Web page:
- Springer: A pregnant ewe ready to give birth.
- Stag: A male sheep that gets castrated when it reaches six months old.
- Store: A thin-bodied meat sheep bought for fattening and reselling.
- Weaner: A young sheep that has gotten weaned from its Mom.
- Wether: A castrated male sheep or goat.
Alright, now we all know!
And as a bonus, I present the definition of Lamb Fries:
They’re sheep testicles when used in recipes.
I can’t say. I’ve never tried eating lamb fries – and I’ll probably keep it this way!
Okay, now that we know some of the most common sheep husbandry terms, let’s quickly review some educational and entertaining sheep facts. Trust me, it’ll be fun.
Here we go!
Fast and Fun Facts About Sheep
Sheep belong to the same animal family as muskoxen, goats, cattle, and antelopes. They are all even-toed ungulates, meaning they have 2-toed split (cloven) hooves.
Now, a few more exciting sheep facts!
- Sheep are one of the first types of animals to be domesticated and continue to get raised worldwide. The first recorded sheep farming efforts existed in Central Asia and the Middle East.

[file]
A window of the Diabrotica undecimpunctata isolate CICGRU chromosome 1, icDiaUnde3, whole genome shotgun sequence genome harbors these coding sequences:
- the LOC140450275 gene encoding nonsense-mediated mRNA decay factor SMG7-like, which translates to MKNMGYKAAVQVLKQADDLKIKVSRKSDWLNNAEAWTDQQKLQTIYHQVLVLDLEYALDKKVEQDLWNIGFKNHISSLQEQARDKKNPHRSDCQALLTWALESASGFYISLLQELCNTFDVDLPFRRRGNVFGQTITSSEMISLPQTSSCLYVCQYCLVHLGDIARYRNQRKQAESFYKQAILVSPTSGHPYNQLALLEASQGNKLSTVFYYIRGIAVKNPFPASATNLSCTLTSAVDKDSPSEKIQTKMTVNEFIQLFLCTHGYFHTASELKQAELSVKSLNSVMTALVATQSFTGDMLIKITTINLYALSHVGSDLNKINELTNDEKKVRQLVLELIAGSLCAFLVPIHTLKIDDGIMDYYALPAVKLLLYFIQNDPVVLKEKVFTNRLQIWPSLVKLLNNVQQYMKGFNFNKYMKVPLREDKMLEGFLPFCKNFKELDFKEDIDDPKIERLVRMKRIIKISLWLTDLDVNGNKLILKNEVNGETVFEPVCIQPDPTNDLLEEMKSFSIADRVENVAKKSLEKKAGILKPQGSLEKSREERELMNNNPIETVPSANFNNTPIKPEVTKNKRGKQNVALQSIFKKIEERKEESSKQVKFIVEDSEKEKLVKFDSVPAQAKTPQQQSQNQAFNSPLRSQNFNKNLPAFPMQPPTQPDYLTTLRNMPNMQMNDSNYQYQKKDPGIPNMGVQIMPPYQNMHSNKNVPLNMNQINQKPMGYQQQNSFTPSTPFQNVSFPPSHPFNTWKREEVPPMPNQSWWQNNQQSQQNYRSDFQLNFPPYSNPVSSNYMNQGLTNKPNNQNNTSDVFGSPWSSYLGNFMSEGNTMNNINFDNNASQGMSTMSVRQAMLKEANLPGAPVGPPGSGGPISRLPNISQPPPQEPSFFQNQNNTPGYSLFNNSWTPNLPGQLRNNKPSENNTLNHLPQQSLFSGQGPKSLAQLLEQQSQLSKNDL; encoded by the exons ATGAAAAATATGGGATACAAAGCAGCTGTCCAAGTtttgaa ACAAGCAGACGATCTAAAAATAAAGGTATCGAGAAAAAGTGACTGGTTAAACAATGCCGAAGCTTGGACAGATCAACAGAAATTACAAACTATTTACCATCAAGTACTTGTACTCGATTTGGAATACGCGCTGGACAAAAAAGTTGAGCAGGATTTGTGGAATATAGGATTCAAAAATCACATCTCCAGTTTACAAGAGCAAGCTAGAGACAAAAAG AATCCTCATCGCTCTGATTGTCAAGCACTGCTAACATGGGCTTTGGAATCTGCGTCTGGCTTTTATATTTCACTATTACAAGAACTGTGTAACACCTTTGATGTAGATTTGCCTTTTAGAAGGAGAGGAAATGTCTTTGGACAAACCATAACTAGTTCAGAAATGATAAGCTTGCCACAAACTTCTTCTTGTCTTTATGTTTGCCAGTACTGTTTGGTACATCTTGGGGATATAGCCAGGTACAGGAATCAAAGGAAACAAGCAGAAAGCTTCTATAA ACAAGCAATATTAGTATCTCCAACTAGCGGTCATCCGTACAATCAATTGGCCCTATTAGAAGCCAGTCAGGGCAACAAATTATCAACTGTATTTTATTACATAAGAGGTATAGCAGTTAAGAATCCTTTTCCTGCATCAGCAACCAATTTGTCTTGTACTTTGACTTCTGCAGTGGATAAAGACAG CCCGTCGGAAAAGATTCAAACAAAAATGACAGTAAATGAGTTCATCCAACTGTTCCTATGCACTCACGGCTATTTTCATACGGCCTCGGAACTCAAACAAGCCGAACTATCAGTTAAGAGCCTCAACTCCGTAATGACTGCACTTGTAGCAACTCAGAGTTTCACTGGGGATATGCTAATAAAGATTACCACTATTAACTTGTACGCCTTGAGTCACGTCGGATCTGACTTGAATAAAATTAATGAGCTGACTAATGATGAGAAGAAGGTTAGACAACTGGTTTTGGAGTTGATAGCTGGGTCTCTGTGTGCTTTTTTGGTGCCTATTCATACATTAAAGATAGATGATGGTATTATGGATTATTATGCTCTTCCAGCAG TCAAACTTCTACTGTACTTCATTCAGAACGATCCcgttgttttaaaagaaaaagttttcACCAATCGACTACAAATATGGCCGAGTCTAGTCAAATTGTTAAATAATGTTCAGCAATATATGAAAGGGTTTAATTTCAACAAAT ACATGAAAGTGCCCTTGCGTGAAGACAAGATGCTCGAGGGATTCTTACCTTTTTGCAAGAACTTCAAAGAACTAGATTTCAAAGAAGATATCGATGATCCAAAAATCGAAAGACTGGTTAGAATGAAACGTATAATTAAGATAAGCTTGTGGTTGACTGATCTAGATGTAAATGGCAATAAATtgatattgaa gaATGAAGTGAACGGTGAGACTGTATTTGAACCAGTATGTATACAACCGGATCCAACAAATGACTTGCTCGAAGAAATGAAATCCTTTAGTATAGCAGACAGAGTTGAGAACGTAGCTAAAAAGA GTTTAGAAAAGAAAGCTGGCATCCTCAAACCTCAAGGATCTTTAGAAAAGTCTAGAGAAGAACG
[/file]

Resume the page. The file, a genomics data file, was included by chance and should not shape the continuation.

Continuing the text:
- Like cattle, sheep are ruminants, meaning they have multi-chambered stomachs. Plus – almost all sheep breeds develop curled horns from keratin, an insoluble, protein-based substance, the same stuff that makes up our human fingernails.
- Baby lambs can walk right away within a few minutes of birth. However, they continue to need their mothers for about half a year. After they are weaned, around four to six months, they typically become sexually mature within about another half of a year. However, depending on the species, some take up to five years to become sexually mature.
- There are estimated to be hundreds of breeds of the biological genus of domestic sheep, Ovis aries. The best estimate we found says there are likely more than 900 sheep breeds worldwide.